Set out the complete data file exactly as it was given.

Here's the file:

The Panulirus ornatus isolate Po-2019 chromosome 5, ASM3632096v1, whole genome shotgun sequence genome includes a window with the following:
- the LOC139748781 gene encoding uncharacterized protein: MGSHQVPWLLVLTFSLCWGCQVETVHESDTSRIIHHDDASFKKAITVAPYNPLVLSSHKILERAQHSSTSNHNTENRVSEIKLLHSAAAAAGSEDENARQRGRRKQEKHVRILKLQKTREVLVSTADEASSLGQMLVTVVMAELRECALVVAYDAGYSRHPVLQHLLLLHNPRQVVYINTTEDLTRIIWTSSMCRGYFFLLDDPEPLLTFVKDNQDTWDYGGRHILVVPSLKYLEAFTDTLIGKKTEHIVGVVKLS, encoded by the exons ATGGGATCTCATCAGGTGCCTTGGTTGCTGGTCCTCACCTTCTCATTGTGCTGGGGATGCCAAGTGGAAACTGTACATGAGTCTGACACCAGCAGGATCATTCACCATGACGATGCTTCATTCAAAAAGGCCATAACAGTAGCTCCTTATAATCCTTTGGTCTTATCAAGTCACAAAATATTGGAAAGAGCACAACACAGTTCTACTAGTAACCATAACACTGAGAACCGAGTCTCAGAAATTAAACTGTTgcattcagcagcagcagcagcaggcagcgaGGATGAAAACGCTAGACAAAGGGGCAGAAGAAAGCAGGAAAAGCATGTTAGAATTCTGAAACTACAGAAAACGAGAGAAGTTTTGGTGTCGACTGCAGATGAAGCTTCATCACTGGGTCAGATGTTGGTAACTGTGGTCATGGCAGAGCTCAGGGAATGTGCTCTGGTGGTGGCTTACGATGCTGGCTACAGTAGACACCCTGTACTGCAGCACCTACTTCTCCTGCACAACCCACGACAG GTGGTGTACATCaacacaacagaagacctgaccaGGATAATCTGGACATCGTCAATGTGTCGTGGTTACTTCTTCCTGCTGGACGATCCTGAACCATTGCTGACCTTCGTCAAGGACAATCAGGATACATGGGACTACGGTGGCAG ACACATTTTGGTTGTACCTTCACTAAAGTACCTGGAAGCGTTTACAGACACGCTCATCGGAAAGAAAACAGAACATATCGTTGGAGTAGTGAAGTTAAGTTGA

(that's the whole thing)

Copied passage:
The Panulirus ornatus isolate Po-2019 chromosome 5, ASM3632096v1, whole genome shotgun sequence genome includes a window with the following:
- the LOC139748781 gene encoding uncharacterized protein: MGSHQVPWLLVLTFSLCWGCQVETVHESDTSRIIHHDDASFKKAITVAPYNPLVLSSHKILERAQHSSTSNHNTENRVSEIKLLHSAAAAAGSEDENARQRGRRKQEKHVRILKLQKTREVLVSTADEASSLGQMLVTVVMAELRECALVVAYDAGYSRHPVLQHLLLLHNPRQVVYINTTEDLTRIIWTSSMCRGYFFLLDDPEPLLTFVKDNQDTWDYGGRHILVVPSLKYLEAFTDTLIGKKTEHIVGVVKLS, encoded by the exons ATGGGATCTCATCAGGTGCCTTGGTTGCTGGTCCTCACCTTCTCATTGTGCTGGGGATGCCAAGTGGAAACTGTACATGAGTCTGACACCAGCAGGATCATTCACCATGACGATGCTTCATTCAAAAAGGCCATAACAGTAGCTCCTTATAATCCTTTGGTCTTATCAAGTCACAAAATATTGGAAAGAGCACAACACAGTTCTACTAGTAACCATAACACTGAGAACCGAGTCTCAGAAATTAAACTGTTgcattcagcagcagcagcagcaggcagcgaGGATGAAAACGCTAGACAAAGGGGCAGAAGAAAGCAGGAAAAGCATGTTAGAATTCTGAAACTACAGAAAACGAGAGAAGTTTTGGTGTCGACTGCAGATGAAGCTTCATCACTGGGTCAGATGTTGGTAACTGTGGTCATGGCAGAGCTCAGGGAATGTGCTCTGGTGGTGGCTTACGATGCTGGCTACAGTAGACACCCTGTACTGCAGCACCTACTTCTCCTGCACAACCCACGACAG GTGGTGTACATCaacacaacagaagacctgaccaGGATAATCTGGACATCGTCAATGTGTCGTGGTTACTTCTTCCTGCTGGACGATCCTGAACCATTGCTGACCTTCGTCAAGGACAATCAGGATACATGGGACTACGGTGGCAG ACACATTTTGGTTGTACCTTCACTAAAGTACCTGGAAGCGTTTACAGACACGCTCATCGGAAAGAAAACAGAACATATCGTTGGAGTAGTGAAGTTAAGTTGA